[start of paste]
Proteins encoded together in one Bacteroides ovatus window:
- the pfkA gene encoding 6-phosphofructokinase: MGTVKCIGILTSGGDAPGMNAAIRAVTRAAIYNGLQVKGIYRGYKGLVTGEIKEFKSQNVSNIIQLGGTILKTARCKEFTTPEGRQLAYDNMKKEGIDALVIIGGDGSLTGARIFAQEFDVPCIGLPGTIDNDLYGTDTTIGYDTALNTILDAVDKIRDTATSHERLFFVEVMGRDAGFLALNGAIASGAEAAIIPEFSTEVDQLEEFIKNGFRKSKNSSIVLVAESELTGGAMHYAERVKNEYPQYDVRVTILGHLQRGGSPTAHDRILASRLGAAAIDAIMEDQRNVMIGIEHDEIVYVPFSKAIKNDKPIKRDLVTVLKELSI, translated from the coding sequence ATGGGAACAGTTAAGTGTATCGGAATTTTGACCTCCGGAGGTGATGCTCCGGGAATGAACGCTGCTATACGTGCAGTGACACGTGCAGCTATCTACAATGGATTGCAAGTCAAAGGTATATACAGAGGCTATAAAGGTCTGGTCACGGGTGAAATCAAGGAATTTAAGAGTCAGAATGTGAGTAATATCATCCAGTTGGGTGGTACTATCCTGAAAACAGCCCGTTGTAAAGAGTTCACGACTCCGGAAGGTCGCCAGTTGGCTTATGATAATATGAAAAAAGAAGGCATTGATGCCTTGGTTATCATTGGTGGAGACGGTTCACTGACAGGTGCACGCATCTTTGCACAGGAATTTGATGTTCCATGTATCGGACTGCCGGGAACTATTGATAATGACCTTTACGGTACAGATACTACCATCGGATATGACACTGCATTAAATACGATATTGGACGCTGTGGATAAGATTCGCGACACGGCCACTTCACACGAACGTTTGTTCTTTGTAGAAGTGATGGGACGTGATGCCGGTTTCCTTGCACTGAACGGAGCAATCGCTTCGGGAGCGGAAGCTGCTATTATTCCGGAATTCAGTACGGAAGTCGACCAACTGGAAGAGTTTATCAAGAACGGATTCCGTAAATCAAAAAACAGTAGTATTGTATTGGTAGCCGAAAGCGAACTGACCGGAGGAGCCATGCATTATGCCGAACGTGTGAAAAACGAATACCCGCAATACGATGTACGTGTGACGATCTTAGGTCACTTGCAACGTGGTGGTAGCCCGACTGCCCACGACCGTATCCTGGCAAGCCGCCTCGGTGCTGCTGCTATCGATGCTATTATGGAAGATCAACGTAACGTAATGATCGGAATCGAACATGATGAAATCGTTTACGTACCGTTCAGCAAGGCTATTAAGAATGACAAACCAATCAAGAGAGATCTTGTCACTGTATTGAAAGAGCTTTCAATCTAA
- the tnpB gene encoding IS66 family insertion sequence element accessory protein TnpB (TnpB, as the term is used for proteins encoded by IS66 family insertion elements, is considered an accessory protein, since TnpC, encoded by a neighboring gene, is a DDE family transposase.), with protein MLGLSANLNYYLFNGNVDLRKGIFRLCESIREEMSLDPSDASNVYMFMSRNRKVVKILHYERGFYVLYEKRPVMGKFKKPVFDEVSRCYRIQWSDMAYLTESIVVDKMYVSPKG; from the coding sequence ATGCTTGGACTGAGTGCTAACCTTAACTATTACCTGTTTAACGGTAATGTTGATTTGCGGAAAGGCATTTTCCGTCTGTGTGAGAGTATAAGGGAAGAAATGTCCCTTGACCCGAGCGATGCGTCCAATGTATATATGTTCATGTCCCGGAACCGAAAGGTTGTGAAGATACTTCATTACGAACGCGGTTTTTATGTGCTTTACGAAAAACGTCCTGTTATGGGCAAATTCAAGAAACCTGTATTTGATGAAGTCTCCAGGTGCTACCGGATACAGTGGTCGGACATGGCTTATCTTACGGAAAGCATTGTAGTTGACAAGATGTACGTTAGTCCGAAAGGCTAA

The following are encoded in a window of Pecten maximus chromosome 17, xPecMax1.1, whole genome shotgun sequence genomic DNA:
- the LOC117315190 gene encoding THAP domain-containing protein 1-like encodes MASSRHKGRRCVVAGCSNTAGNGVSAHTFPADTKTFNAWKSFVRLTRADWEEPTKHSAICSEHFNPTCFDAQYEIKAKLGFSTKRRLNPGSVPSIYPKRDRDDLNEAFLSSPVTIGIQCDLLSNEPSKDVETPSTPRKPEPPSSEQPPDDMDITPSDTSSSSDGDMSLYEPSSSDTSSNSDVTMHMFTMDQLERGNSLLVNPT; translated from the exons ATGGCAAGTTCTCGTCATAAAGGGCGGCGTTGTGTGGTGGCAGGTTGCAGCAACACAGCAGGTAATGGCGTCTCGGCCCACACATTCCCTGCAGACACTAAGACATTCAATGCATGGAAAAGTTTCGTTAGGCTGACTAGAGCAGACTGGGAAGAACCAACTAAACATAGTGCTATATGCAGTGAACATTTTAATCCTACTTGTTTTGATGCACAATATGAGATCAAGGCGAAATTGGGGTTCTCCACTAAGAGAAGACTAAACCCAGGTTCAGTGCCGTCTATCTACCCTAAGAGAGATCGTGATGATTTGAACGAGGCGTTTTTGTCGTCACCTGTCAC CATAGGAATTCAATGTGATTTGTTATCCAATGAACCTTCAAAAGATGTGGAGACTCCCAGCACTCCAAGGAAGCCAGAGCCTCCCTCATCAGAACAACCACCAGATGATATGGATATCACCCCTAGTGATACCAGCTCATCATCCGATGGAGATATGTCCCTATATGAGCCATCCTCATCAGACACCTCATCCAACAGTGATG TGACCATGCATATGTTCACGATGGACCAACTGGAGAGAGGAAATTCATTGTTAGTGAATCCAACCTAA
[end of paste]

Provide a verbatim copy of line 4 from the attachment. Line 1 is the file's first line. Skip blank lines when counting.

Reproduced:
The following are encoded in a window of Pecten maximus chromosome 17, xPecMax1.1, whole genome shotgun sequence genomic DNA: